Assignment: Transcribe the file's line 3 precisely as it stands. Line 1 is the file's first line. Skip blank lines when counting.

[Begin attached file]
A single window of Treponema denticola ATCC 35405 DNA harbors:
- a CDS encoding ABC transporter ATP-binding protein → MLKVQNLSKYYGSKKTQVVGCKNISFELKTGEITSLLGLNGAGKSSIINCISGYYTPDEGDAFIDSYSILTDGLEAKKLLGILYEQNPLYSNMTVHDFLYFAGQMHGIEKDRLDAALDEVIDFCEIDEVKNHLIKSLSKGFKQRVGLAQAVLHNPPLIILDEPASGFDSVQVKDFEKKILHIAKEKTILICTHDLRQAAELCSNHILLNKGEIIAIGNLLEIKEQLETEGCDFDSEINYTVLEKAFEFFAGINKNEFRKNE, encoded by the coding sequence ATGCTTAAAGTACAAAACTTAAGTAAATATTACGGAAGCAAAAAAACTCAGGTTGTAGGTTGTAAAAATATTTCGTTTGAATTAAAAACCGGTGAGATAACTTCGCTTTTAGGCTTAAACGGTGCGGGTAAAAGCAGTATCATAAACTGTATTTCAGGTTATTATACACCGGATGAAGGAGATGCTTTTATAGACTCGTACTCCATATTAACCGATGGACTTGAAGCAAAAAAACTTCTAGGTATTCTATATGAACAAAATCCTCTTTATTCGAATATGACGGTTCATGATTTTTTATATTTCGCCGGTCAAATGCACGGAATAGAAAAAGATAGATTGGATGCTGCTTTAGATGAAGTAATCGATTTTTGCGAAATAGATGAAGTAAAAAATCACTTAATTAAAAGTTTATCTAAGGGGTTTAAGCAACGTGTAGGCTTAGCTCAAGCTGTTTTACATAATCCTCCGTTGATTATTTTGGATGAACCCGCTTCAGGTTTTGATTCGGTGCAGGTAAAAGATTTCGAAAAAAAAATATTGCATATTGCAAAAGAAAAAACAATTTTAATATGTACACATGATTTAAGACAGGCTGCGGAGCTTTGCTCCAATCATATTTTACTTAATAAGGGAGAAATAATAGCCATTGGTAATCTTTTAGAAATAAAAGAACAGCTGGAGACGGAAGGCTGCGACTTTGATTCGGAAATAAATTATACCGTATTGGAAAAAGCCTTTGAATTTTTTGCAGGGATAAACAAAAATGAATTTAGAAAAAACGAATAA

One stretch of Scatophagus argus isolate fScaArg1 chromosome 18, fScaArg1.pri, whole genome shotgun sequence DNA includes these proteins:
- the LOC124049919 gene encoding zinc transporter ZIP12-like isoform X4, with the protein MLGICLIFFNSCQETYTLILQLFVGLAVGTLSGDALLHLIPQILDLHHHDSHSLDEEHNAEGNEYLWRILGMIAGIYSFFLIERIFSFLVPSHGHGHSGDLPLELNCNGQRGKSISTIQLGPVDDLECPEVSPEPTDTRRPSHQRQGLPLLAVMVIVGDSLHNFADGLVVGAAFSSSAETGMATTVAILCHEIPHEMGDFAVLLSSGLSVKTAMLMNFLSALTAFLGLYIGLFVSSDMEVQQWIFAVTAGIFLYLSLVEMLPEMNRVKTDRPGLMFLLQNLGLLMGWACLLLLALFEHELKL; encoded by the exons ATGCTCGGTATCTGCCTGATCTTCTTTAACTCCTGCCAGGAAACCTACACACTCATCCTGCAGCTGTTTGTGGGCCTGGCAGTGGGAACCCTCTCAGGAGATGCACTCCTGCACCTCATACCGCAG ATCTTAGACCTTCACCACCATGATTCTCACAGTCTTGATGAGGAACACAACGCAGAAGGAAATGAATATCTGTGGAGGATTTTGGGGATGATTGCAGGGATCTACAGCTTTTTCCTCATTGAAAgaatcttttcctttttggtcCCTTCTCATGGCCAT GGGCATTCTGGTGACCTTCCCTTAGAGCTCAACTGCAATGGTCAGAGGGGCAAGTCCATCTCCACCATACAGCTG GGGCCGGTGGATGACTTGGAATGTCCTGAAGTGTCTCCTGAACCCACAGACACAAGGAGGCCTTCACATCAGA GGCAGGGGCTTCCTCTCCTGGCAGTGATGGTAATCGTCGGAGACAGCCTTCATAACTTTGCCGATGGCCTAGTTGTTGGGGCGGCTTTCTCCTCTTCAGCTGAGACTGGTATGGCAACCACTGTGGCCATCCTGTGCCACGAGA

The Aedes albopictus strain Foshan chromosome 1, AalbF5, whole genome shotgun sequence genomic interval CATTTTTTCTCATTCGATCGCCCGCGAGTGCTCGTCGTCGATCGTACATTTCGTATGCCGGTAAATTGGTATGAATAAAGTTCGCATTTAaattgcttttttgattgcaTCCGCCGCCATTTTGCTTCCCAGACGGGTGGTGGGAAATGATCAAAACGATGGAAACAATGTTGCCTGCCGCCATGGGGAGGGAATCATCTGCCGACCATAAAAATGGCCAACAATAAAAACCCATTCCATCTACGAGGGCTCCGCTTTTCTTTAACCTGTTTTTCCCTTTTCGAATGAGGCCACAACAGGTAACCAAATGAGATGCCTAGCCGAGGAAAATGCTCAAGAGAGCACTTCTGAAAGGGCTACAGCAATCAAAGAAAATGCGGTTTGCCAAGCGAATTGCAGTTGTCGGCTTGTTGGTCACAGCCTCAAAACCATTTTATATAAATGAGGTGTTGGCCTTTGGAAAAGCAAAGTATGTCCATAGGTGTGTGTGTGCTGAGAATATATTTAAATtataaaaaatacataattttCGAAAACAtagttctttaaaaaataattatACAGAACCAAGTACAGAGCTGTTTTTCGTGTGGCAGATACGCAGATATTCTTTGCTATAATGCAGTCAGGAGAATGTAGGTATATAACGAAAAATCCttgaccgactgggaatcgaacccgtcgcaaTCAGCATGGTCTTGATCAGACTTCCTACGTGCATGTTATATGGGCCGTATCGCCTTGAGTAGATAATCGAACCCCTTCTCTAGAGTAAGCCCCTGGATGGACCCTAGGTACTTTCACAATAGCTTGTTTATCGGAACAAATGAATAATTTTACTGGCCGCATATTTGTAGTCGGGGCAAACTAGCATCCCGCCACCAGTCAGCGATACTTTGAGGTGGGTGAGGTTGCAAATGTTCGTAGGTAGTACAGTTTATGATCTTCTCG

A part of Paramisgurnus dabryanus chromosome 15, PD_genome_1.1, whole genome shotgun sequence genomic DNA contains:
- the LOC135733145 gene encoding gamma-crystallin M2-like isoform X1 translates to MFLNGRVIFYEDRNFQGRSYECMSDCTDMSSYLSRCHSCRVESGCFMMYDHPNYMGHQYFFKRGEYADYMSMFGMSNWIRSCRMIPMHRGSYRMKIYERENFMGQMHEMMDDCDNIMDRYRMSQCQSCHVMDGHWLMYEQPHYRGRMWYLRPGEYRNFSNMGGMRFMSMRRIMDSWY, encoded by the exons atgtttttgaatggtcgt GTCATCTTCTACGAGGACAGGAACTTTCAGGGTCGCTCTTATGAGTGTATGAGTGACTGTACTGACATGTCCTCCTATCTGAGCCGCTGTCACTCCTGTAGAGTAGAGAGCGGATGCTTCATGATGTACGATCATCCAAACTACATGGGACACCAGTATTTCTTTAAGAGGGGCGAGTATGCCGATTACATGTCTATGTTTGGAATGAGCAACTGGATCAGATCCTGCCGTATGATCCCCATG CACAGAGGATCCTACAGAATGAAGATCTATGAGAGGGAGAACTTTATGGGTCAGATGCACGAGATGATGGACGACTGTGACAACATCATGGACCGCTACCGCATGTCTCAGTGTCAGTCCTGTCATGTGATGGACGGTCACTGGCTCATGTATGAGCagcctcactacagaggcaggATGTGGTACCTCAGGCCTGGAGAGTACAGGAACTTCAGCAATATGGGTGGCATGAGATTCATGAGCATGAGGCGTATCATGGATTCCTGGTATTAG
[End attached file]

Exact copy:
One stretch of Scatophagus argus isolate fScaArg1 chromosome 18, fScaArg1.pri, whole genome shotgun sequence DNA includes these proteins: